Naivety can be a wonderful thing. As music enters an age where it is consistently blurring the lines between art and content, there’s something refreshing about a band who sound so completely bereft of alterior motive and commercial influence. Shimmering Stars are a band who embody this wonderful kind of ignorance, a quartet seemingly frozen in a bygone era and thawed in the choppy waters of today. The kind of music you’d associate with an excellent post-war prom, their tender, dream pop ambience a sort of cool embrace.
Even as hype about them rises, the lack of information about them feels charming – far removed from well planned manoeuvres that WU LYF and others have spent their time orchestrating, but something had to give. With an EP on the way and the crowds of amorous bloggers swelling, band leader Rory typed out a few answers to a few questions about the Shimmer Stars and what they do, what they are in to and what it is like growing up in a town with a population of 7,000.
Shimmering Stars – Atmosphere
Hiya Rory. For those that haven’t come across Shimmering Stars yet, could you tell us a little bit about the band? Who is in it and all that.
Shimmering Stars is a band from British Columbia, Canada. We came together this summer. I’m Rory, I sing and play guitar. Clint Lofkrantz plays guitar, Andrew Dergousoff plays drums and sings, and Felix Fung plays bass and sings. We play late 50s/60s inspired ‘dream-pop’/indie garage pop. We have a 7″ coming out on Almost Musique.
How long have you been recording music for now? And why did you start?
I’ve been recording music since I was 11 or 12. I started recording on a small stereo with a built-in microphone and then graduated to a 4-track many years later. I started recording and playing music because I wanted to be Kurt Cobain. That didn’t really work out, but I kept recording.
There’s a lot of Phil Spector in your sound, as well as other goldeRn-era pop acts like Beach Boys. Was that something you set out for to begin with?
Yes, very consciously. At first I wanted to try to create an Everly Brothers type of sound, but like many people before me, I didn’t come close. So it turned into something else. I think Shimmering Stars takes a lot of inspiration from the late 50s and 60s and that gets channeled through a Pixies/modern indie/lo-fi sound. As for Spector, as soon as you start experimenting with music of that era you run into him. His melodies, songs and arrangements are timeless. We obviously don’t have the resources to do a proper Spector production, but I think you can try to approximate that feeling with the right energy and attention to detail.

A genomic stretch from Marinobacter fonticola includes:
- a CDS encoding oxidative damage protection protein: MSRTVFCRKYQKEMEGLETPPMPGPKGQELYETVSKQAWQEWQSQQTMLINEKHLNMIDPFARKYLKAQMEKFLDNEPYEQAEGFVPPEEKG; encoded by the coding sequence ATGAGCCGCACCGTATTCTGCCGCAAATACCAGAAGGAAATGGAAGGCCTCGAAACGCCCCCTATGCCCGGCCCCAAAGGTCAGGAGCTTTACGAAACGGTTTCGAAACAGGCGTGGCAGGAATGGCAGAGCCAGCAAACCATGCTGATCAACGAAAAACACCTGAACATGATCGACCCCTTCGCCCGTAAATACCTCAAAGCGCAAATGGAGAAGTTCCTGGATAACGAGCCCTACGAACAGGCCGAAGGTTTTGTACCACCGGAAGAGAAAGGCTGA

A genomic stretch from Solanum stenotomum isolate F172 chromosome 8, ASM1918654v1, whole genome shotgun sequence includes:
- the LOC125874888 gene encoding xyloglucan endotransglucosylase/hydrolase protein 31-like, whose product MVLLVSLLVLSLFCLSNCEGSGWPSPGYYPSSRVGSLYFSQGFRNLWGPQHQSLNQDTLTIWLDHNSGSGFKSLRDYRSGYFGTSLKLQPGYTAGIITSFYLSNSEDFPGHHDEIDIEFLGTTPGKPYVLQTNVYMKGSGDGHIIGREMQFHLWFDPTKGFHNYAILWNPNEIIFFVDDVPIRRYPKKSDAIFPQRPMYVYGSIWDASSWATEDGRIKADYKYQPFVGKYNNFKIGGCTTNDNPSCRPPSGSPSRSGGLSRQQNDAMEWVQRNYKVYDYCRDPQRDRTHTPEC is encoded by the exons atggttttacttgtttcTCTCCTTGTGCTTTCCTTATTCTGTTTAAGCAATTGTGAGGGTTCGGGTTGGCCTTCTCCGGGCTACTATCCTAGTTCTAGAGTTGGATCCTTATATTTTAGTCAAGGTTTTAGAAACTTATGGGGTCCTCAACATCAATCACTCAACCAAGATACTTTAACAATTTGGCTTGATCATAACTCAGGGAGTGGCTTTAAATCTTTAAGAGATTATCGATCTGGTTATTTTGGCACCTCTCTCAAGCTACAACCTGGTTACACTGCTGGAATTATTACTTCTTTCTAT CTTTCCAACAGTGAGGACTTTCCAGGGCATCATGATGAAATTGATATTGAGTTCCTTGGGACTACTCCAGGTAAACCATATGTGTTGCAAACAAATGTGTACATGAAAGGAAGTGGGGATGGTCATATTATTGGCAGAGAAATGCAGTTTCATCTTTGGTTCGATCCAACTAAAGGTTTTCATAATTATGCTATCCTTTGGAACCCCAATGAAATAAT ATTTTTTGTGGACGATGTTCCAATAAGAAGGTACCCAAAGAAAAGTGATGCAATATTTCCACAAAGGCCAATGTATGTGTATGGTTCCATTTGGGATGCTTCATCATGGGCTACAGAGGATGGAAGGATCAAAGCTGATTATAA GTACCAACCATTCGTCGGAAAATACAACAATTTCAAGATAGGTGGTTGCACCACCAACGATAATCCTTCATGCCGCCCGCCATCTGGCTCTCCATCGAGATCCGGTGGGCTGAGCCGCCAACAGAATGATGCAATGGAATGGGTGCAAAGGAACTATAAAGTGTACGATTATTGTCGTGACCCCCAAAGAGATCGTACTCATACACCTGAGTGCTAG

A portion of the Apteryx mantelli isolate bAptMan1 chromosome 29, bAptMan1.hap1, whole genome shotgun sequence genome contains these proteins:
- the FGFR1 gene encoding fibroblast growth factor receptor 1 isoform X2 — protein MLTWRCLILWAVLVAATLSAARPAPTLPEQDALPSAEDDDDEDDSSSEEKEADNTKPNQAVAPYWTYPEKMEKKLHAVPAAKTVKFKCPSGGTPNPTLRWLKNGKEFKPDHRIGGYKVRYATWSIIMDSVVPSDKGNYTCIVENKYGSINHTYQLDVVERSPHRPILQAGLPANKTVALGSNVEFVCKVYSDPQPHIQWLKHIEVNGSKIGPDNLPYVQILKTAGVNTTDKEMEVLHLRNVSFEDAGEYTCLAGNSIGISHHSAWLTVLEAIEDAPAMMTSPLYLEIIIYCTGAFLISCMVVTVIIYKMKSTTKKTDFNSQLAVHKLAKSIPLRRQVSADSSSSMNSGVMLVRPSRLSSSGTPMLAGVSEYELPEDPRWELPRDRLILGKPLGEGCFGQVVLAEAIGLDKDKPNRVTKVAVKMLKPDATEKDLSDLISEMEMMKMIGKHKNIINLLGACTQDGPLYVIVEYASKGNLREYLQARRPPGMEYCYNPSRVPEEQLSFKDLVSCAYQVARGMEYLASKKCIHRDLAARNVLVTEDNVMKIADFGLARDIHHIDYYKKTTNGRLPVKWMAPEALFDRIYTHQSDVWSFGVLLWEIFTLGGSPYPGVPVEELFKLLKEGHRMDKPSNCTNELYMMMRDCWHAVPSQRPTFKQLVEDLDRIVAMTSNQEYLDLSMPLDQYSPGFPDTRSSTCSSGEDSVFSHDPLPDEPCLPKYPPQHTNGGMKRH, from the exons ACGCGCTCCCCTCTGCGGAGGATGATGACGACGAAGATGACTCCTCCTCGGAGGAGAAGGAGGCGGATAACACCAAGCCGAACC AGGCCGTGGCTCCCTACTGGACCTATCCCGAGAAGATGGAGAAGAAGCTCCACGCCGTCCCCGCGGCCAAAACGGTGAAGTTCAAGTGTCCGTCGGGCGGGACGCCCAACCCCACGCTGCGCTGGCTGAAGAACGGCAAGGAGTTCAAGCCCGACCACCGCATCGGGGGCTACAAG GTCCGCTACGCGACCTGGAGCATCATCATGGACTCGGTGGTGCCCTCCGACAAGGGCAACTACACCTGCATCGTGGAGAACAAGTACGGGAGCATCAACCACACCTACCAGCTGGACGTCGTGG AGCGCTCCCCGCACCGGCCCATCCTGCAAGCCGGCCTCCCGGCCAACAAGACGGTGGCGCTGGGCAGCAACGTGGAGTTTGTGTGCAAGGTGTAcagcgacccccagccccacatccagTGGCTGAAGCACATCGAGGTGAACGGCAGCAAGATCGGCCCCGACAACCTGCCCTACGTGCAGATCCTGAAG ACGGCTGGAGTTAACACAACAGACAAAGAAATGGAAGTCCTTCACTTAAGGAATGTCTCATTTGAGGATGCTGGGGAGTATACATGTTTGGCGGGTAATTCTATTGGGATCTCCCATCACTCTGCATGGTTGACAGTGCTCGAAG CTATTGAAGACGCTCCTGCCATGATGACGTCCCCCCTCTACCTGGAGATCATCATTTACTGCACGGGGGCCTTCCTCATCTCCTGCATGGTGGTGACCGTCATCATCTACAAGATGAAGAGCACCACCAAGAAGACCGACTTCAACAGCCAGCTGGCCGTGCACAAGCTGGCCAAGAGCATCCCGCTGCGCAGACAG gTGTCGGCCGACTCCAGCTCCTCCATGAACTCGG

What did you listen to growing up? I mainly remember my childhood through the mixtapes of 80’s pop my mum played in the car.
I think Andrew could relate to the 80s mixtapes. I very clearly remember liking New Kids on the Block and MC Hammer. I remember having a Beach Boys tape and an Everly Brothers tape at that same time, but I think those got less play than NKOTB, sadly. My dad played a lot of delta blues while I was growing up, which I’m sure had a damaging effect on my psyche.
And who are your favorite acts that are around at the moment?
It’s embarrassing, but I don’t pay attention to a lot of current music. Let’s see, Wild Nothing is great. I’m really into this new act called Buddy Holly and the Crickets. I like Beach House, The Walkmen. As for Vancouver bands, Clint’s band Manic Attracts is amazing. And Clint and Felix’s other group, Mode Moderne. Lost Lovers Brigade are a great Vancouver band as well.
You’ve got your first vinyl release later in the month, which is an EP. Is there a theme to the songs on there?
There was no effort to have a theme. But thinking about the songs… they’re all about girls in one way or another. But in the Del Shannon kind of way: she got away and then you wrote some sad bastard song about it.
One thing that sets you apart from many of your contemporaries is the fact that your songs are fre of all the fuzz and distortion that you’d associate with lo-fi. what are your views on the whole garage rock, DIY revival?
Good question. I’m partial to the lo-fi sound and I think some of the best records of the last 20 years have come out of that tradition (ie Bee Thousand). And some of the current garage rock, DIY revival has been great. Black Lips released some great records, for example. But it’s turned into a bit of an epidemic in the last five years and the problem isn’t the lo-fi production value but a general lack of creativity/inspiration. A lot of the bands trying to emulate the Black Lips, to use that example again, haven’t done anything particularly interesting or compelling with the style. I think if you’re using the hiss and distortion in a way that complements the song then it’s all good; if you’re using it to cover up your bad songs/singing/playing/lack of creativity then it’s probably a bad thing.
By all accounts, being in a band doesn’t earn very much money. What do you do outside of music?
Very true. I am currently upgrading to become a teacher. Felix owns and operates a recording studio. Andrew… no one knows exactly what Andrew does. And let’s just say Clint is very eager to quit his current job.
You’re from British Columbia. what’s the music scene like around there? And how much would you say it’s influenced what you do now?
There are great musicians and bands here, but generally speaking, it’s rough. In Vancouver a large number of venues have been shut down in the last 5 years. The music scene has suffered. As for the rest of BC, I couldn’t say. Things come and go. Andrew and I grew up in Merritt (population: 7000) and there was a thriving music scene there for many years. That scene really influenced us.
SHOUT OUTS: Wolf Nebula for life! And Benjamin Caschera: Please die slow.